Persuasion was the last novel Jane Austen completed, and it didn’t appear in print until 1818, after she had passed away. It’s also shorter than most of her other novels, and some critics think that, because she wrote the novel while she was sick with the disease that would eventually kill her, she didn’t expand and polish Persuasion as much as she would have if she had been in good health.
Because of Persuasion’s shorter length, it was published as a package with another novel that Austen hadn’t published during her lifetime – her first completed novel, Northanger Abbey. Publishing the two novels together does make sense as more than a marketing gimmick (two Austen novels for the price of one!) – both are set partly in Bath, both feature bookish heroines, and both have troublesome father figures.
But there are also major differences between the two books. While Northanger Abbey is a lighthearted send-up of Gothic novel clichés, the term scholars most often use to describe Persuasion is “autumnal” – the kind of feeling you get when there’s a chill in the air and dead leaves falling from the trees. Persuasion's protagonist is an aristocratic woman named Anne Eliot. Anne is unmarried, having rejected her lover, a naval officer, after being persuaded by her friends and family that he was unsuitable. At 27 she’s the oldest of Austen’s heroines and, unlike the others, she’s already had, and lost, her chance at love. Anne lives on her memories of summer, but feels that only winter lies ahead.
Persuasion asks: are endings ever really endings? When is it worthwhile holding on to the past, and when should you let it go and move on to the next thing? And the novel asks that question on a much larger scale than just Anne's romantic prospects. In setting up a face off between those who inherited their social status (the aristocracy) and those who worked for it (naval officers), Persuasion examines the pros and cons of the way power is distributed in society – and how that distribution is changing. The novel is set at a historical moment when society is in major flux: the Napoleonic Wars, which had been raging for over a decade, finally seem over, and the troops are at long last coming home to make new lives for themselves as civilians. They return to a nation that glorifies their military service but is ruled by an aristocracy that doesn’t always want to accept them as equals. Can the to-the-manor-born aristocrat and the self-made individual figure out how to get along? Should they even try? Is it time to turn off the life support on the old ways of living, or are there parts worth saving? Not only Anne but her whole society (and Austen's too) have to figure out answers to these questions, or at least think through them well enough to find their way through winter into spring.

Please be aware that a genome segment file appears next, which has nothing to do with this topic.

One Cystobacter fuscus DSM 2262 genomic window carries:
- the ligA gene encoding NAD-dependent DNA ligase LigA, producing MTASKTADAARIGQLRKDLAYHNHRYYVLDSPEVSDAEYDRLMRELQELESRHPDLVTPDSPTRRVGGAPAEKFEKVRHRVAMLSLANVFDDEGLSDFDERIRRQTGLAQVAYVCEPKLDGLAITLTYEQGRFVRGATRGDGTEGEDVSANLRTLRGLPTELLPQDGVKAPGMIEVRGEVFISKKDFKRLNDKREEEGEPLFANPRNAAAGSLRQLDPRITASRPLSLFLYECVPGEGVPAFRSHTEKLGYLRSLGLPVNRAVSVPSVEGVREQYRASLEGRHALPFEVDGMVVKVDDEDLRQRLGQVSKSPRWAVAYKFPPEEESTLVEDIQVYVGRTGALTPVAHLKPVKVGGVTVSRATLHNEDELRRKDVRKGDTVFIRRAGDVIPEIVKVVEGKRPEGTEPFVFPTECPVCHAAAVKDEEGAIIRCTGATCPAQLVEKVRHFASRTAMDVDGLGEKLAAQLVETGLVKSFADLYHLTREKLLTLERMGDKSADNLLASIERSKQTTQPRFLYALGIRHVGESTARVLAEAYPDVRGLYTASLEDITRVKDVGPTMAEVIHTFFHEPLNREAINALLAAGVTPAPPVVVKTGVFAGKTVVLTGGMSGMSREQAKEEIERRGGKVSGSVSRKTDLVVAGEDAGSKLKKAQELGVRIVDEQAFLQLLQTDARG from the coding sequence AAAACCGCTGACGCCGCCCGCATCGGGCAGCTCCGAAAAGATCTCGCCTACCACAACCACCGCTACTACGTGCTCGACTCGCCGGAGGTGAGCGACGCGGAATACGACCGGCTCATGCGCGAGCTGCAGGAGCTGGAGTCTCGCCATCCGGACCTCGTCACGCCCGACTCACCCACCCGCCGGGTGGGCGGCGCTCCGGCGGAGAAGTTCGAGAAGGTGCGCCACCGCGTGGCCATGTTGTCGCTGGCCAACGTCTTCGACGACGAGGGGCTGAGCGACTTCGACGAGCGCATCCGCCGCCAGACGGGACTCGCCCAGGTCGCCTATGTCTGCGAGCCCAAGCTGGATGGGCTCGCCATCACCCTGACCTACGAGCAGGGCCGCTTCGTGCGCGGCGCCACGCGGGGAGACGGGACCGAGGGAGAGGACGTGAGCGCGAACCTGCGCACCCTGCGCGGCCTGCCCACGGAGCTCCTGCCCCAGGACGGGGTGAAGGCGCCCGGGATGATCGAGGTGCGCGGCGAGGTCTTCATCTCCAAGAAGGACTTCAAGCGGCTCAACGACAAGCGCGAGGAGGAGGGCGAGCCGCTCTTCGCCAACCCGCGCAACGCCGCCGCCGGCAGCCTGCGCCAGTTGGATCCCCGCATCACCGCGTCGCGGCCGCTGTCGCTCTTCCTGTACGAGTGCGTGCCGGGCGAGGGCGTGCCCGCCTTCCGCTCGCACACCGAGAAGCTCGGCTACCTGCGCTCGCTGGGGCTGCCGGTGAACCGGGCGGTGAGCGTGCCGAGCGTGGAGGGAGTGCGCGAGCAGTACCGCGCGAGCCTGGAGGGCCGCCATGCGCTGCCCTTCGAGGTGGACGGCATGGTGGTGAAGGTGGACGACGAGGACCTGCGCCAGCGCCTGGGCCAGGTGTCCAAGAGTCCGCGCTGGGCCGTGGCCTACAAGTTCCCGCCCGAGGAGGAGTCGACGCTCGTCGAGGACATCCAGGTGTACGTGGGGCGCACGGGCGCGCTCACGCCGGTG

While a major theme in Persuasion is, not surprisingly, persuasion, the examples of persuading that the novel provides are very small-scale. Individuals persuade other individuals to do or not to do things that affect a dozen people at most.
Today, persuasion is big business. Between advertising and news media, it’s virtually impossible to get through the day without someone trying to persuade us to buy something or believe something. Persuasive voices speak out from every TV and computer screen, billboard, and bus, telling us that to be sexy, we need to buy this product, or that Candidate X said that the sky is not always blue and don’t you think that’s outrageous? Persuasion is no longer limited to our friends and relations – it’s everywhere we look.
So what can Persuasion tell us about dealing with persuasion today? Does the novel suggest it’s something we should listen to, or try to ignore?
Austen's novel portrays persuasion as a powerful tool, but doesn’t declare it to be either right or wrong – it depends on who uses it, and for what ends. Sometimes persuasion can act as helpful advice, but sometimes it can push a person towards a bad decision or a false belief. The question is, how can we tell the difference? What can we use to find a middle ground between the extremes of believing everything we hear or just tuning it all out? And how do we make up our minds when different sources are trying to persuade us to do or think different things? Persuasion doesn’t necessarily give us answers to these questions, but it does remind us that we need to keep asking them.